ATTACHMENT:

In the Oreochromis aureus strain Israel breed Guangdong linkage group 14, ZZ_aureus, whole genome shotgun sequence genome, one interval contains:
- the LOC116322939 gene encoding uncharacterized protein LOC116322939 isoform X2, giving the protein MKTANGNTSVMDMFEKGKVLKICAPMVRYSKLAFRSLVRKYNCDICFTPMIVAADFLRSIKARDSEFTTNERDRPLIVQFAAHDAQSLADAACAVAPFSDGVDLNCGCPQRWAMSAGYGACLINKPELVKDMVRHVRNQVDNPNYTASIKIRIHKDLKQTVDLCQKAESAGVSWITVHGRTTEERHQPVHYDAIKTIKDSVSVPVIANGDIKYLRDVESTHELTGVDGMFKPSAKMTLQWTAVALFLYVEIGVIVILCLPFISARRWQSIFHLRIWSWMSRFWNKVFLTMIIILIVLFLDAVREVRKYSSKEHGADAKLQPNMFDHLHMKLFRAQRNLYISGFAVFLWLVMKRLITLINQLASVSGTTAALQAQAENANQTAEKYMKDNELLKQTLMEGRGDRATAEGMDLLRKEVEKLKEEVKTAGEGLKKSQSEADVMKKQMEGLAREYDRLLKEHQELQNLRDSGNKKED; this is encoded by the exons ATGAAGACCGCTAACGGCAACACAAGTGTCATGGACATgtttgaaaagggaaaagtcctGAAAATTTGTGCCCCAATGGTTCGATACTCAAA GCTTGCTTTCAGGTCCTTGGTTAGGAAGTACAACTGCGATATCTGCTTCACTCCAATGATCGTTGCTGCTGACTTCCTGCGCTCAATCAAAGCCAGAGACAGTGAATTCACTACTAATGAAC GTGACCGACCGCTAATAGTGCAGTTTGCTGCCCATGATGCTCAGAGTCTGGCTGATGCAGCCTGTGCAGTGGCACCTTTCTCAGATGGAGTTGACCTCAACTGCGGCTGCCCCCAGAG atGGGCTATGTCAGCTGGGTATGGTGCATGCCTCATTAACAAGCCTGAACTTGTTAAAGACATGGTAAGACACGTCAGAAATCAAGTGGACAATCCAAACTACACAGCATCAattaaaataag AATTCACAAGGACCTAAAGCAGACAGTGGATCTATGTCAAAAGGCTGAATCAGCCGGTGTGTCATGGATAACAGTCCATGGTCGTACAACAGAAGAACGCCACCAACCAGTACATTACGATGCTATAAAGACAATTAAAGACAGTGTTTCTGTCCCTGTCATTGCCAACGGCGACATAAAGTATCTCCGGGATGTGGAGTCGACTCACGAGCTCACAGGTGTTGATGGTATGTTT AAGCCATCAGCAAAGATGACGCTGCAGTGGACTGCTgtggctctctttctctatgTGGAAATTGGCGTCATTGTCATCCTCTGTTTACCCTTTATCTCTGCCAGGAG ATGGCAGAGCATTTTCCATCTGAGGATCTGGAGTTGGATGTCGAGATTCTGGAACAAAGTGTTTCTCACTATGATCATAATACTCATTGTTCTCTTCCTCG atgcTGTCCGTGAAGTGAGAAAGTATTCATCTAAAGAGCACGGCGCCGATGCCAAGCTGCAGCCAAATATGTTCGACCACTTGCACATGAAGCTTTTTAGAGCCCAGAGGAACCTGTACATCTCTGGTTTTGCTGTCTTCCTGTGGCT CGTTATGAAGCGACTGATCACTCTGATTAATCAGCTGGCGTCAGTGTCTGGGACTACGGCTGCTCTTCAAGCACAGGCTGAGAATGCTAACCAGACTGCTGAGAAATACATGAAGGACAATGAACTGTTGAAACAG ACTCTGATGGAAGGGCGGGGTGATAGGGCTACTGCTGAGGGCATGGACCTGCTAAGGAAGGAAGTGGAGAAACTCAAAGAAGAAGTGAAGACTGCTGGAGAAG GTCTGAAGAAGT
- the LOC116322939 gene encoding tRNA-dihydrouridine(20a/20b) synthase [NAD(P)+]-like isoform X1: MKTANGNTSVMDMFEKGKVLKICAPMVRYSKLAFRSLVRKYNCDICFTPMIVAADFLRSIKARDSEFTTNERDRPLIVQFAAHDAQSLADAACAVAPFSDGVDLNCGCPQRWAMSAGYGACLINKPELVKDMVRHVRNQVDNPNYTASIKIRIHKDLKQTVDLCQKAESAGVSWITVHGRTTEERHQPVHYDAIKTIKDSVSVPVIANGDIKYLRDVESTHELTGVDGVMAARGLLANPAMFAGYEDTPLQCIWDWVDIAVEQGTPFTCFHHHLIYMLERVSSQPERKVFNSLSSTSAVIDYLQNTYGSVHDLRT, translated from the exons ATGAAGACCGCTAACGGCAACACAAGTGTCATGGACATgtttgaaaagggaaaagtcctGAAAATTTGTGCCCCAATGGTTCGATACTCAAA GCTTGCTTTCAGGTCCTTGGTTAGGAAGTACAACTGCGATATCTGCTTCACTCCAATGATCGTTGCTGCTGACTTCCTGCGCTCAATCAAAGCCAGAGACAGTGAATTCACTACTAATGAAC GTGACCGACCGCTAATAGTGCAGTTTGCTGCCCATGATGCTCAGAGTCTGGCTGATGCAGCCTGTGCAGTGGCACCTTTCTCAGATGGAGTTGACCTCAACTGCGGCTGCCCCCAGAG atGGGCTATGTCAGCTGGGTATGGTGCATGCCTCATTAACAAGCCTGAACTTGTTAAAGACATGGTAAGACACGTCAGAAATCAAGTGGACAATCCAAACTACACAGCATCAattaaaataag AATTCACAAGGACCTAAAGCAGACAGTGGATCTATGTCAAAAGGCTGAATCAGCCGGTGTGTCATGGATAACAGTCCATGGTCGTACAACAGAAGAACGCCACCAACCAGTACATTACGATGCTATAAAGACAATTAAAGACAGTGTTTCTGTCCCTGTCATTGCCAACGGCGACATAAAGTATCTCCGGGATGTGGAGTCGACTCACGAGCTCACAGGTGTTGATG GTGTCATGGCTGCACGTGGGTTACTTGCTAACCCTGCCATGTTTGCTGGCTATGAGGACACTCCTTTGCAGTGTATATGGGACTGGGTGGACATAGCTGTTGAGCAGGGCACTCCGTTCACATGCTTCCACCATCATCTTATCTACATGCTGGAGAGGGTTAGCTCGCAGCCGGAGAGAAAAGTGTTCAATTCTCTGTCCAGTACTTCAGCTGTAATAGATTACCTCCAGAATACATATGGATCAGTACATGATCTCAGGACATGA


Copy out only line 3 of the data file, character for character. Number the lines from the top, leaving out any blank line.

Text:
- the LOC116322939 gene encoding tRNA-dihydrouridine(20a/20b) synthase [NAD(P)+]-like isoform X1: MKTANGNTSVMDMFEKGKVLKICAPMVRYSKLAFRSLVRKYNCDICFTPMIVAADFLRSIKARDSEFTTNERDRPLIVQFAAHDAQSLADAACAVAPFSDGVDLNCGCPQRWAMSAGYGACLINKPELVKDMVRHVRNQVDNPNYTASIKIRIHKDLKQTVDLCQKAESAGVSWITVHGRTTEERHQPVHYDAIKTIKDSVSVPVIANGDIKYLRDVESTHELTGVDGVMAARGLLANPAMFAGYEDTPLQCIWDWVDIAVEQGTPFTCFHHHLIYMLERVSSQPERKVFNSLSSTSAVIDYLQNTYGSVHDLRT, translated from the exons ATGAAGACCGCTAACGGCAACACAAGTGTCATGGACATgtttgaaaagggaaaagtcctGAAAATTTGTGCCCCAATGGTTCGATACTCAAA GCTTGCTTTCAGGTCCTTGGTTAGGAAGTACAACTGCGATATCTGCTTCACTCCAATGATCGTTGCTGCTGACTTCCTGCGCTCAATCAAAGCCAGAGACAGTGAATTCACTACTAATGAAC GTGACCGACCGCTAATAGTGCAGTTTGCTGCCCATGATGCTCAGAGTCTGGCTGATGCAGCCTGTGCAGTGGCACCTTTCTCAGATGGAGTTGACCTCAACTGCGGCTGCCCCCAGAG atGGGCTATGTCAGCTGGGTATGGTGCATGCCTCATTAACAAGCCTGAACTTGTTAAAGACATGGTAAGACACGTCAGAAATCAAGTGGACAATCCAAACTACACAGCATCAattaaaataag AATTCACAAGGACCTAAAGCAGACAGTGGATCTATGTCAAAAGGCTGAATCAGCCGGTGTGTCATGGATAACAGTCCATGGTCGTACAACAGAAGAACGCCACCAACCAGTACATTACGATGCTATAAAGACAATTAAAGACAGTGTTTCTGTCCCTGTCATTGCCAACGGCGACATAAAGTATCTCCGGGATGTGGAGTCGACTCACGAGCTCACAGGTGTTGATG GTGTCATGGCTGCACGTGGGTTACTTGCTAACCCTGCCATGTTTGCTGGCTATGAGGACACTCCTTTGCAGTGTATATGGGACTGGGTGGACATAGCTGTTGAGCAGGGCACTCCGTTCACATGCTTCCACCATCATCTTATCTACATGCTGGAGAGGGTTAGCTCGCAGCCGGAGAGAAAAGTGTTCAATTCTCTGTCCAGTACTTCAGCTGTAATAGATTACCTCCAGAATACATATGGATCAGTACATGATCTCAGGACATGA